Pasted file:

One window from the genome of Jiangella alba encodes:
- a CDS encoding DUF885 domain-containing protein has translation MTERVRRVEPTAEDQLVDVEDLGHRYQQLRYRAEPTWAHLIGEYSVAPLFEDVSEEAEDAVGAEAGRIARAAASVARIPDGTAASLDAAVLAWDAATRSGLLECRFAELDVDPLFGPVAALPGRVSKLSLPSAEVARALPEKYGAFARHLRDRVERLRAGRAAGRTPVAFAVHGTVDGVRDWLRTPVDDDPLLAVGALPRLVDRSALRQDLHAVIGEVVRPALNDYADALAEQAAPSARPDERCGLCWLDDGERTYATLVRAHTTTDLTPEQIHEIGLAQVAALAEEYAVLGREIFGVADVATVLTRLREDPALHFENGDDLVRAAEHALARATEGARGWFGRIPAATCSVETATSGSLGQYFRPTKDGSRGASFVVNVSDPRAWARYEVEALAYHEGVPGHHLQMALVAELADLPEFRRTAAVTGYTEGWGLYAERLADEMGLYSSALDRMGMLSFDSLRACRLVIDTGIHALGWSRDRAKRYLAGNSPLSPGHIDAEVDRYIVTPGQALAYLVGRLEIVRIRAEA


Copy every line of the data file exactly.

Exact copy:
One window from the genome of Jiangella alba encodes:
- a CDS encoding DUF885 domain-containing protein has translation MTERVRRVEPTAEDQLVDVEDLGHRYQQLRYRAEPTWAHLIGEYSVAPLFEDVSEEAEDAVGAEAGRIARAAASVARIPDGTAASLDAAVLAWDAATRSGLLECRFAELDVDPLFGPVAALPGRVSKLSLPSAEVARALPEKYGAFARHLRDRVERLRAGRAAGRTPVAFAVHGTVDGVRDWLRTPVDDDPLLAVGALPRLVDRSALRQDLHAVIGEVVRPALNDYADALAEQAAPSARPDERCGLCWLDDGERTYATLVRAHTTTDLTPEQIHEIGLAQVAALAEEYAVLGREIFGVADVATVLTRLREDPALHFENGDDLVRAAEHALARATEGARGWFGRIPAATCSVETATSGSLGQYFRPTKDGSRGASFVVNVSDPRAWARYEVEALAYHEGVPGHHLQMALVAELADLPEFRRTAAVTGYTEGWGLYAERLADEMGLYSSALDRMGMLSFDSLRACRLVIDTGIHALGWSRDRAKRYLAGNSPLSPGHIDAEVDRYIVTPGQALAYLVGRLEIVRIRAEA